Nestled along the rivers which serve as the state boundary between North Dakota and Minnesota, is Wahpeton, North Dakota. Here a population of 7,900 people enjoys a rural lifestyle with all the services of a larger center.
Wahpeton may have a small population spread over a large area, but it is big in opportunity. It is regarded as North Dakota’s most industrialized region, with the largest manufacturing employment per capita in the Upper Midwest. This is a place where tradition and history is preserved while city leaders working to ensure a bright and prosperous future.
Growth in the area was initially a result of the St. Paul and Pacific Railway, now Great Northern, as well as flat boat activity along the rivers. Transportation access still serves Wahpeton well in terms of growth and development.
“We’re uniquely located between I-29, which is a major north-south international interstate and I-94, which is an east-west interstate. We’re ten miles from one and twenty-three miles from the other. Oftentimes, when you are located adjacent to that major transportation hub, other utilities will follow,” explained City Auditor and Finance Director Darcie Huwe.
This rural community is chock-full of amenities. “We have Midco Communications, and they recently put in a major investment in fiber optic line to provide one gigabit speed internet to our homes in the area, which is very unique for a rural community,” said Huwe. Energy is offered at an affordable rate that is well below the national average and the city has available land with ample groundwater supplies to support additional growth.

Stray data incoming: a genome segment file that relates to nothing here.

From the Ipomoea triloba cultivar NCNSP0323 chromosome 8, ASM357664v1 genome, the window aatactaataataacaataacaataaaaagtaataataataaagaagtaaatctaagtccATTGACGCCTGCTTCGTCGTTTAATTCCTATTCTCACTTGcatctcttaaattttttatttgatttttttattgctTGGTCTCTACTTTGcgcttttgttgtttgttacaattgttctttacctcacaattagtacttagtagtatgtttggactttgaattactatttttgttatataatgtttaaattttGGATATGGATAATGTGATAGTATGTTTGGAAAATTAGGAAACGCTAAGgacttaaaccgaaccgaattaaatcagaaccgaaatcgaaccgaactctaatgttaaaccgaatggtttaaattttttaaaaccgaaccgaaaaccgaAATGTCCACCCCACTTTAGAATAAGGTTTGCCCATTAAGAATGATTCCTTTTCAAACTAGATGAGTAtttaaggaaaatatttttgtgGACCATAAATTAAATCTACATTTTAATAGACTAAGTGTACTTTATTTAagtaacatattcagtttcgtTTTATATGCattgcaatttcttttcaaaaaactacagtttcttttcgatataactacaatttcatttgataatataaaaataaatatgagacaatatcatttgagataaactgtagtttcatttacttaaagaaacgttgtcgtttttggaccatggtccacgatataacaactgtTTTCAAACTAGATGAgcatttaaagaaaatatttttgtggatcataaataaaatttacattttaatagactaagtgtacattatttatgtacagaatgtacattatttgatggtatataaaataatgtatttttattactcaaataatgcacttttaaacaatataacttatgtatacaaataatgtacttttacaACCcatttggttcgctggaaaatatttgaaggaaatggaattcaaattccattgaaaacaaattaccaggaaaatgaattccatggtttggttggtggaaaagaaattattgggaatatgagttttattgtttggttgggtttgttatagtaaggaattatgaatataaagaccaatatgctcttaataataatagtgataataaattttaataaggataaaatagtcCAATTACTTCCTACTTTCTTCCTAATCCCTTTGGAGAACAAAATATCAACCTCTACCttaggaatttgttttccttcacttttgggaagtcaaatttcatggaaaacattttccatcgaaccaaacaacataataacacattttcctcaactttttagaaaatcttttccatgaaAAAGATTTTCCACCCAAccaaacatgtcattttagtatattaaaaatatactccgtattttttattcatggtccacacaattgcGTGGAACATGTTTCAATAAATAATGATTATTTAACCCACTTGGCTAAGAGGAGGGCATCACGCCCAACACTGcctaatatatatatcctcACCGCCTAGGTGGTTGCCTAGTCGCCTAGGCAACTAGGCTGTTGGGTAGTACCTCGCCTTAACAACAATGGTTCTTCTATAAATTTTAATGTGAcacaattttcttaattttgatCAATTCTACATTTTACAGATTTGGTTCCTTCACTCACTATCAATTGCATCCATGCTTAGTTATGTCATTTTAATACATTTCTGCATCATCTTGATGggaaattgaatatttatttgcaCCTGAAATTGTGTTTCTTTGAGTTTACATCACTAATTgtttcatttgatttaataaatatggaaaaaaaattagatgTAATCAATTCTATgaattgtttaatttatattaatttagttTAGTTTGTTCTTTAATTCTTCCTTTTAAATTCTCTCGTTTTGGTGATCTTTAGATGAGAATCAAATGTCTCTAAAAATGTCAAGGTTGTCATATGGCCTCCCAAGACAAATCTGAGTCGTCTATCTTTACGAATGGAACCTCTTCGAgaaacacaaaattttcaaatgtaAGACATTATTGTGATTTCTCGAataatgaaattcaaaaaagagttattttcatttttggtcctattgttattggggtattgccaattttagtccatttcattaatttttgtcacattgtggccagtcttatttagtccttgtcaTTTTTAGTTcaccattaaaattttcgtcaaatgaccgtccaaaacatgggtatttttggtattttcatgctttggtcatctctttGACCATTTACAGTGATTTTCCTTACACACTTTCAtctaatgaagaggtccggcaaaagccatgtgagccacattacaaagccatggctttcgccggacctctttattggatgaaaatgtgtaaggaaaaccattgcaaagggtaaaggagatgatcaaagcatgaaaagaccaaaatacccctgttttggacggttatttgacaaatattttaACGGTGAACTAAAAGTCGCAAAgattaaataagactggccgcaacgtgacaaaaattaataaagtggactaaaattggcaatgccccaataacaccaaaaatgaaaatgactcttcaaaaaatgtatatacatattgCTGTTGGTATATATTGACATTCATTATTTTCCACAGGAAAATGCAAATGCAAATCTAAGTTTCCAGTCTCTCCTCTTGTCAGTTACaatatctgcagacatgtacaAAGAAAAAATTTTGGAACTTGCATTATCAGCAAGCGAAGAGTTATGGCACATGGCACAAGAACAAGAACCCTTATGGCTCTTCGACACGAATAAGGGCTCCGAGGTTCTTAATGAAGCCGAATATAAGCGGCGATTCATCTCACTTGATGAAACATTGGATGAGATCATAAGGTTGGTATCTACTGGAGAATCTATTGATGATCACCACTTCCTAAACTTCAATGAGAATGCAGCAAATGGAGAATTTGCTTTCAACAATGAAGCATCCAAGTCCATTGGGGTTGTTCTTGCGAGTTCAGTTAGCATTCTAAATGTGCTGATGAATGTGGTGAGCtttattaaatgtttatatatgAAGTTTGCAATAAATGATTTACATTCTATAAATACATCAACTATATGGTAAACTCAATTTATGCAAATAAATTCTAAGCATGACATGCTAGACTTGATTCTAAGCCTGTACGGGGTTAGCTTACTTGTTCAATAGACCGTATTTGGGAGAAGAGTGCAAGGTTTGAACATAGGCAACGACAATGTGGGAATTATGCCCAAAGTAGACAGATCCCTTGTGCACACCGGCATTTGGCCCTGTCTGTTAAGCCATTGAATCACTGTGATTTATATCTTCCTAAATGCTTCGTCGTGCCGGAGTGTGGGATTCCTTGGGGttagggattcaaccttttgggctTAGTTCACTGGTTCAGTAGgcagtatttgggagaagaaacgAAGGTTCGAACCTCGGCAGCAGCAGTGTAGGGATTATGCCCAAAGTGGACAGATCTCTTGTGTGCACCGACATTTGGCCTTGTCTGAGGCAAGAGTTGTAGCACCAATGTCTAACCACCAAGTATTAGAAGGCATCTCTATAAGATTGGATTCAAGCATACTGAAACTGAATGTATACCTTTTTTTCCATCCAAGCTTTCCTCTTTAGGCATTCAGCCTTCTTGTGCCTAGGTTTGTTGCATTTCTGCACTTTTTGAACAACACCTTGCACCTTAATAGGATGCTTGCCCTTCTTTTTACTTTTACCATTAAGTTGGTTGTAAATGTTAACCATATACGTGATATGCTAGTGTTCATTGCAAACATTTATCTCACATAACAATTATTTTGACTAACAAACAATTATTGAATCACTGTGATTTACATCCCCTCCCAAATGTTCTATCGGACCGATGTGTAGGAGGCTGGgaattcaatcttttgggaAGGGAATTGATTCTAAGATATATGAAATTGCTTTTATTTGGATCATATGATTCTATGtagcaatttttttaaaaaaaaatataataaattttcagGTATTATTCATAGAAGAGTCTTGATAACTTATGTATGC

Wahpeton is a hardworking agrarian community recognized for its production of oats, sugar beets and more. Given its location in the southeast corner of the state, in one of the most fertile regions in the world, it is a perfect fit for agricultural production and processing. “The ag-economy definitely influences our local businesses, our attitudes, and our personal incomes,” noted Huwe, crediting the impact the value-added agriculture sector has had on Wahpeton’s development.
Though farming is a traditional industry, in Wahpeton, farmers are employing advanced technology and innovation to improve efficiency and increase yields in their operations, while more effectively using available resources to find new ways to grow sustainably.
“We have several agricultural manufacturers in the area that are using GPS, so you may see a tractor with no people in it or drones that are being used for agricultural surveillance. They use that to develop strategies for crop management,” said Huwe.
Wahpeton is also home to manufacturers of farm and factory machinery, truck equipment, clothing, canvas, vinyl and more. There is also metal fabrication, injection molding, custom tool and die and metal plating and ionization.
Some of the city’s major employers include contract manufacturer ComDel Innovations, sugar beet producer and processor Minn-Dak Farmers Cooperative, well-known machine manufacturer Bobcat and global agricultural and industrial products firm Cargill. Also here is WCCO Belting, one of the largest agricultural belting manufacturers in the United States. The company is repeatedly recognized as the state’s exporter of the year.